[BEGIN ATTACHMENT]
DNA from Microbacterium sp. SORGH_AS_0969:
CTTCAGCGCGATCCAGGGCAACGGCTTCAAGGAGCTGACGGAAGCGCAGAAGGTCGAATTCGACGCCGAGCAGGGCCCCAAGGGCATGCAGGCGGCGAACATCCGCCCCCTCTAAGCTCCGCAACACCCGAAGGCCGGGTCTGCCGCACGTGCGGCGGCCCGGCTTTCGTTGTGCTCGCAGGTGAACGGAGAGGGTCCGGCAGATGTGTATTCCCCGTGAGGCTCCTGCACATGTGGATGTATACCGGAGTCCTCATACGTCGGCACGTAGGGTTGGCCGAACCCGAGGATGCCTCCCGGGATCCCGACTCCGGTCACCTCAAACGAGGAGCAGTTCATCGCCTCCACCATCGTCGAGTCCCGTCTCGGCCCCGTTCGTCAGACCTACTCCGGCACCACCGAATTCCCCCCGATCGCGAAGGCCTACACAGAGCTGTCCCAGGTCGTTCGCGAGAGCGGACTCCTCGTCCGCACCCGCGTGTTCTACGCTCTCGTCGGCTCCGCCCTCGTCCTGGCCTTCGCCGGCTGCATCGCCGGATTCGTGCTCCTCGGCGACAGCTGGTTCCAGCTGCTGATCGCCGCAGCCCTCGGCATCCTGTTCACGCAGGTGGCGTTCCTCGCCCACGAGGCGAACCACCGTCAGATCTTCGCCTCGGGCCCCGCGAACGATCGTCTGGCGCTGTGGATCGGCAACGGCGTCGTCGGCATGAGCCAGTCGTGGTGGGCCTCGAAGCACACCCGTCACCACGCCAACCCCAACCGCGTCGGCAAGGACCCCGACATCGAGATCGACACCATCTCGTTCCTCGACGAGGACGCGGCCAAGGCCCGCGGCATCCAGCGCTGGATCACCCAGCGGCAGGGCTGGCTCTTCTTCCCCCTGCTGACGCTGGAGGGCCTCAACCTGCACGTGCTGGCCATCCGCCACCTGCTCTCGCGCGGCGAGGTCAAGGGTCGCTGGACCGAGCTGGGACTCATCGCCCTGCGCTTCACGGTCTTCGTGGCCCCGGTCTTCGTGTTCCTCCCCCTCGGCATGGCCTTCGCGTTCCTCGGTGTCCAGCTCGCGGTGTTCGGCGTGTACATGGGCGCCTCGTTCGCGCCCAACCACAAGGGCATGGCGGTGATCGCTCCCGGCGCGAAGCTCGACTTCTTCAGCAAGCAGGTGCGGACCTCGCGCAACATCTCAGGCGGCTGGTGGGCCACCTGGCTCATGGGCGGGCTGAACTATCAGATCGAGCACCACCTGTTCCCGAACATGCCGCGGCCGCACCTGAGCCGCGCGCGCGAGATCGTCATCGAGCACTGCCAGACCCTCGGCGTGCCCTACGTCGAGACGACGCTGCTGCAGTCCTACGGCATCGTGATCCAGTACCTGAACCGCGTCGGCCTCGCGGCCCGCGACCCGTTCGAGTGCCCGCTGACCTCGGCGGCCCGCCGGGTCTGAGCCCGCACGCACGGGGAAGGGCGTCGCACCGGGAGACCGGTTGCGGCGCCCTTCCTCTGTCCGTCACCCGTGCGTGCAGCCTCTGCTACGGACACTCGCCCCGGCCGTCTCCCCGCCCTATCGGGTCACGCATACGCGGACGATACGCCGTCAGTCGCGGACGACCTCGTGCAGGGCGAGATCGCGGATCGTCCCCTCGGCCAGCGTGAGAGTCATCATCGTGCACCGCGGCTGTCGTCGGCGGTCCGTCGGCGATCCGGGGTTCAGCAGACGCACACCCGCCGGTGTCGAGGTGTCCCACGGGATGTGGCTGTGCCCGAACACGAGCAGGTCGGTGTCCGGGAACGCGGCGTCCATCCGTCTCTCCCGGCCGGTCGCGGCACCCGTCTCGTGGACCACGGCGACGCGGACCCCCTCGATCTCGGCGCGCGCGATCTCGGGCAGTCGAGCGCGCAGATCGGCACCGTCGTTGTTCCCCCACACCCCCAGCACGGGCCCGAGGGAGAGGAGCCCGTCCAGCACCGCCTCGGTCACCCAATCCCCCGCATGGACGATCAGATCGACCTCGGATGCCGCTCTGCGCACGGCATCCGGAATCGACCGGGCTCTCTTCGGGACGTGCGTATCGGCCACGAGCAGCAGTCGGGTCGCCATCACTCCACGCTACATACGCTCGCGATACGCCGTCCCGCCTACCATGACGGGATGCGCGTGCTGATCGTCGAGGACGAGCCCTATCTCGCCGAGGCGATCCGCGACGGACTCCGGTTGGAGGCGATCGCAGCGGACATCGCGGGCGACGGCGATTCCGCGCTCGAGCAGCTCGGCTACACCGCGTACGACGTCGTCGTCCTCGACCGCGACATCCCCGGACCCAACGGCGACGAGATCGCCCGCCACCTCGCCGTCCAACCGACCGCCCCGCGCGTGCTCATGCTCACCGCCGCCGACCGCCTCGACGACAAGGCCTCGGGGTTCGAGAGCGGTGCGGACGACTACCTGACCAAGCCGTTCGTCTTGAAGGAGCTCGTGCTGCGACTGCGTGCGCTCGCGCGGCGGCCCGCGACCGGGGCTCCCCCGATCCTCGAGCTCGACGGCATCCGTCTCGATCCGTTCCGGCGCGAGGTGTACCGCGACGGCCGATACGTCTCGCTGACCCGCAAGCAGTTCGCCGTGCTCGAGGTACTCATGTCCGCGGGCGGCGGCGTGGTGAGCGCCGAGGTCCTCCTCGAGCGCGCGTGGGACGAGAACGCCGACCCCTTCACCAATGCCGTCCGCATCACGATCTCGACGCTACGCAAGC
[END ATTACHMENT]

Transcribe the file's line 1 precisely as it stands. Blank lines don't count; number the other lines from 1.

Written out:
DNA from Microbacterium sp. SORGH_AS_0969: